Spinal surgery is one of the most effective treatments for severe, chronic back pain when it’s successful. Unfortunately, up to an estimated 22% of people who have a traditional spine surgery end up back where they started within five years.
When this happens, it’s known as a failed back surgery, or failed back surgery syndrome (FBSS).
Our expert team at Houston Pain Specialists, led by board-certified pain management specialist Hui Kang, MD, offers spinal cord stimulation to good candidates who struggle with back pain, including pain that follows spinal surgery.
Read on to learn more about this option, including how it can help.
More about failed back surgery
Failed back surgery and FBSS are blanket terms for any procedure that doesn’t successfully do away with spinal pain. When it unfolds, it doesn’t usually mean the surgery was performed poorly, but that you need more care in order to get the full relief you need and desire.
In addition to the return of chronic pain, meaning back pain that lasts more than 12 weeks, failed back surgery may cause:
- Nerve-related pain, numbness, tingling, or weakness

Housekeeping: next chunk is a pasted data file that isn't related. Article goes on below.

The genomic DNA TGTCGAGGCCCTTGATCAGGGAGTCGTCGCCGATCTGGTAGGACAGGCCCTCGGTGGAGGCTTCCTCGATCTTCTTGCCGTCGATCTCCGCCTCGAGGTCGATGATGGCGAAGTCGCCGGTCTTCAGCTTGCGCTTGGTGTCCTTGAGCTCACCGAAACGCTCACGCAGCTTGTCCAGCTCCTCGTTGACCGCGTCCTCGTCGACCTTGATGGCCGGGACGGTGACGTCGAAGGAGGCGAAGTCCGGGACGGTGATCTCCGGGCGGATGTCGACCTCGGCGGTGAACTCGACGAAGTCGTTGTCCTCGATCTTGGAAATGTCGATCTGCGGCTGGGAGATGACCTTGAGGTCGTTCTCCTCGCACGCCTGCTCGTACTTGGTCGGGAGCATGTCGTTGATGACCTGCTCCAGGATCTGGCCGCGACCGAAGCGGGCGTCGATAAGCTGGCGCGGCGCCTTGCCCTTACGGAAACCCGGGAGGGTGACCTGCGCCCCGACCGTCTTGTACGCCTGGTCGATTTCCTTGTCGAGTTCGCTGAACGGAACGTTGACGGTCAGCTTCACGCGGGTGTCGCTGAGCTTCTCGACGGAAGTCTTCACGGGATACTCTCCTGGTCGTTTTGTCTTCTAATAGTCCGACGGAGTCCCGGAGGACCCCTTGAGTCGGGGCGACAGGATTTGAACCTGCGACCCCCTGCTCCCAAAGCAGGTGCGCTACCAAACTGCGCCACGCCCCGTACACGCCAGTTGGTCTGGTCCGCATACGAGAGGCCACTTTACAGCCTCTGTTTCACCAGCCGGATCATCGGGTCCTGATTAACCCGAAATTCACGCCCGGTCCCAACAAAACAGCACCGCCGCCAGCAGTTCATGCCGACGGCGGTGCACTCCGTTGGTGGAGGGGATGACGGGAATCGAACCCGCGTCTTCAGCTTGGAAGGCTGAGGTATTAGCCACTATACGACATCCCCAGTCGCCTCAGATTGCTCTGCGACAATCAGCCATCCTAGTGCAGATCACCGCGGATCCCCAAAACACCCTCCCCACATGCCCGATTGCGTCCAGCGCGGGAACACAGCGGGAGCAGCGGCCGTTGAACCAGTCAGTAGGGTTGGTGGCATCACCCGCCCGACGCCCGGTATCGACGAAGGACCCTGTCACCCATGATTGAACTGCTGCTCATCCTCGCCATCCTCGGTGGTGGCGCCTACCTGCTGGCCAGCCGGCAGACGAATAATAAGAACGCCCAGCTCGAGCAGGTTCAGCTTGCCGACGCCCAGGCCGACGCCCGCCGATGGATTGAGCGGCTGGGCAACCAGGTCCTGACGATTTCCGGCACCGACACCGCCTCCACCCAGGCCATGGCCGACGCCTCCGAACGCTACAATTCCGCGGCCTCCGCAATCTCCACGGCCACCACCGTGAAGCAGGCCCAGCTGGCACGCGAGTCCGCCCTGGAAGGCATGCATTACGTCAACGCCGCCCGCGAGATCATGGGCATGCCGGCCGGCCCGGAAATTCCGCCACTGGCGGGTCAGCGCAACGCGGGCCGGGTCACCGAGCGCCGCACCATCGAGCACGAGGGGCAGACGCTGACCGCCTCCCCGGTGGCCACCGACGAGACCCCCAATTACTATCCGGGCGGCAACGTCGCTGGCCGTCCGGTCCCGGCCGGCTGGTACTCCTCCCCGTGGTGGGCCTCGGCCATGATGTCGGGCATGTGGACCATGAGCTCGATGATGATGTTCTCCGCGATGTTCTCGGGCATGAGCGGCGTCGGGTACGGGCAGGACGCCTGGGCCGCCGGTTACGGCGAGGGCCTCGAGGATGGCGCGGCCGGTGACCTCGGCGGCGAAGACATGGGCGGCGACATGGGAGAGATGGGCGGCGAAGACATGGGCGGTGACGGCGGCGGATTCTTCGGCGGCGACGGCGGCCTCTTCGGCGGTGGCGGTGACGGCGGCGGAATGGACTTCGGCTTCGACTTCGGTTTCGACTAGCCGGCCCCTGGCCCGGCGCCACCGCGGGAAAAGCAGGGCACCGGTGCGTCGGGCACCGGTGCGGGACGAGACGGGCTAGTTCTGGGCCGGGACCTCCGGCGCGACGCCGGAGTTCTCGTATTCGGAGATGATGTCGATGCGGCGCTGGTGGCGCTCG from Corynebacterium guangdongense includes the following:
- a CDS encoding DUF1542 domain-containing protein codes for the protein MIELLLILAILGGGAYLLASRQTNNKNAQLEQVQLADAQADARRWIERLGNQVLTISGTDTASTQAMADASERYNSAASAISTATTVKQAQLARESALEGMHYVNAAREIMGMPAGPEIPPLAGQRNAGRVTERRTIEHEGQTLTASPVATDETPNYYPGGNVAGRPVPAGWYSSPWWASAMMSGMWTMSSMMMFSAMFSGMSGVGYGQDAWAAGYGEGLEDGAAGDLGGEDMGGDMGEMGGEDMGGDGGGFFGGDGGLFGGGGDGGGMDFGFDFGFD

- New problems, such as pain in different back areas
- Radicular pain, or pain that radiates down your back into your buttocks, legs, or feet
- Reduced mobility of your neck or lower back
How spinal cord stimulation can help
Spinal cord stimulation uses a small device that we implant in your back. This generator sends mild, electrical currents to your spine through an electrode. These currents block pain signals in your brain related to nerve damage or compression.
The goal of spinal cord stimulation is to minimize your pain, allow you to get any needed physical therapy, and get you back to leading a full, active life.
What to expect during the process
Spinal cord stimulation takes place in two phases: a trial phase and a permanent phase.
During the trial, we place a temporary electrode near the problematic nerves in your spine. We use a special form of X-ray called fluoroscopy to guide the electrode in place. The electrode then connects to a small generator on a belt that you wear for up to seven days.
If the trial goes well, we likely deem you a good candidate for permanent placement of the spinal cord stimulator. It works the same, only all of the parts are surgically placed below your skin while you’re under anesthesia. After the procedure, you can expect virtually immediate pain relief.
To learn more about spinal cord stimulation after failed back surgery or to get the care you need, contact our Houston, Texas, office today to schedule an appointment with Dr. Kang.